Open Sesame With Your Source
The trend toward open source software has many benefits when creating applications. JBoss Enterprise Application Platform for example retains the benefits of enterprise application level components such as security and web services without the prohibitive license costs.
Many large companies have gone for the Open source model so it is certainly scalable. In the case of JBoss EAP, the community edition is free and it's the subscription that you pay for. The costs per CPU will increase as your capacity increases, but this will still end up more cost effective than other Java Enterprise offerings. A primary reason for purchasing a subscription is for support as and when you should require it, whether that is during development or for testing, (these phases should be concurrent if you’re using an Agile approach).
Used in conjunction with web application frameworks such as Seam (also developed by JBoss) it provides a solid platform on which to build your web application infrastructure. Seam is continually being developed by Red Hat, and is essentially a framework of frameworks and implements the Model View Controller (MVC) design pattern.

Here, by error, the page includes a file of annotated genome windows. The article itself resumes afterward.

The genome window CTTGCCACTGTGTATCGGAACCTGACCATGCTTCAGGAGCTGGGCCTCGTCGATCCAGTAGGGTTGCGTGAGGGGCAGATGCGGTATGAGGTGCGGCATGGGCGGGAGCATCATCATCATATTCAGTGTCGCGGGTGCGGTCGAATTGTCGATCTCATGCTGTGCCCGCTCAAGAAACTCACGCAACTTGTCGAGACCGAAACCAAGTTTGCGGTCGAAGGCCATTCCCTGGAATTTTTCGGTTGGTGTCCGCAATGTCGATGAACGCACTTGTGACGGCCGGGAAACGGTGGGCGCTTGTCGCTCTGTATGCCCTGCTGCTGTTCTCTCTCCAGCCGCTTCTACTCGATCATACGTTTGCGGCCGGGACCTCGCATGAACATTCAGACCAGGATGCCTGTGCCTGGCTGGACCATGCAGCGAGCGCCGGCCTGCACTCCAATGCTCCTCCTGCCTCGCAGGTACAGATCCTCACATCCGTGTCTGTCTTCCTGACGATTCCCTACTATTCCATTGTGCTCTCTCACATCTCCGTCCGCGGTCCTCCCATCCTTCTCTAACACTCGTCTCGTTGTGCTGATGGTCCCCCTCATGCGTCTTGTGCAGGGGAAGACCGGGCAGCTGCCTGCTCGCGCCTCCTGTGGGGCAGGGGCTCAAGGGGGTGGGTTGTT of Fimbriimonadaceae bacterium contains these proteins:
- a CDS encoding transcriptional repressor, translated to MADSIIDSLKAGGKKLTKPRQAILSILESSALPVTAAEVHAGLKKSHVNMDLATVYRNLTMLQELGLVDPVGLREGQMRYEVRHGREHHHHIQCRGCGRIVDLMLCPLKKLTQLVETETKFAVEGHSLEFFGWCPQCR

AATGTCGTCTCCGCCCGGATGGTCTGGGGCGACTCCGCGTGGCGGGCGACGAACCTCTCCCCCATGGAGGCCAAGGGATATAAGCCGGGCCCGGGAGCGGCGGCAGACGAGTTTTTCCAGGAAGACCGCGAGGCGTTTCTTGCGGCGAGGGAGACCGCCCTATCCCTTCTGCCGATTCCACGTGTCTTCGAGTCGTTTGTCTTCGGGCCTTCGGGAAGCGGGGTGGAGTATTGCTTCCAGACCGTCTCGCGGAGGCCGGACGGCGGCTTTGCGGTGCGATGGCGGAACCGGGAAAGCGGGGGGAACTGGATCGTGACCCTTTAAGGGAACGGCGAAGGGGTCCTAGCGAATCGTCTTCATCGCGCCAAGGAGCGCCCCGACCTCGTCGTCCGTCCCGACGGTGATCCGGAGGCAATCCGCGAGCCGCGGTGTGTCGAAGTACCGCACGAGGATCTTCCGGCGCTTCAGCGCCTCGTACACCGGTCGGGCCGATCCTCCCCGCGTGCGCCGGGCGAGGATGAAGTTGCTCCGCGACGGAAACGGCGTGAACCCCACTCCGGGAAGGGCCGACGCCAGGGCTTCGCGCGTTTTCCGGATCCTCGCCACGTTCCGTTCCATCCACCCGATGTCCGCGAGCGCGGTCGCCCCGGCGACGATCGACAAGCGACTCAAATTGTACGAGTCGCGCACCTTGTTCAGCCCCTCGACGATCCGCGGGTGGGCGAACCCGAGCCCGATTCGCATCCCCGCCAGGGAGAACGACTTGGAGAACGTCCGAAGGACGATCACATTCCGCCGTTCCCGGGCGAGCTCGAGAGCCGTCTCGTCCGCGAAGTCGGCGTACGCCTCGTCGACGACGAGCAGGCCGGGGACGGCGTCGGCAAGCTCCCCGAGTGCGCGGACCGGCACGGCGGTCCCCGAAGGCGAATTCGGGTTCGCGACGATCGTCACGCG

It's not just middle and presentation layer that lends itself to open source. MySQL can be used for the data store component if you're employing MVC. Other object orientated frameworks such as Zend have been used to create a range of applications such as content management systems.
As the old and best clichés tell us though it’s horses for courses. There are a number of obvious reasons such as cost and feasibility which prevent organizations ditching their Microsoft application stack and run into the arms of open source.
Open source providers are also commercially astute so that while frameworks such as Seam may run on Linux, the Windows option is provided for. Scathing as some developers are about Microsoft the financial power it has means that it can invest substantially in R & D. Technologies such as Silverlight will start to come into their own over the next few years as browsers and operating systems that support it become more commonplace, so the challenge to produce innovative, stable and relevant environments is continually laid down to the Open Source community.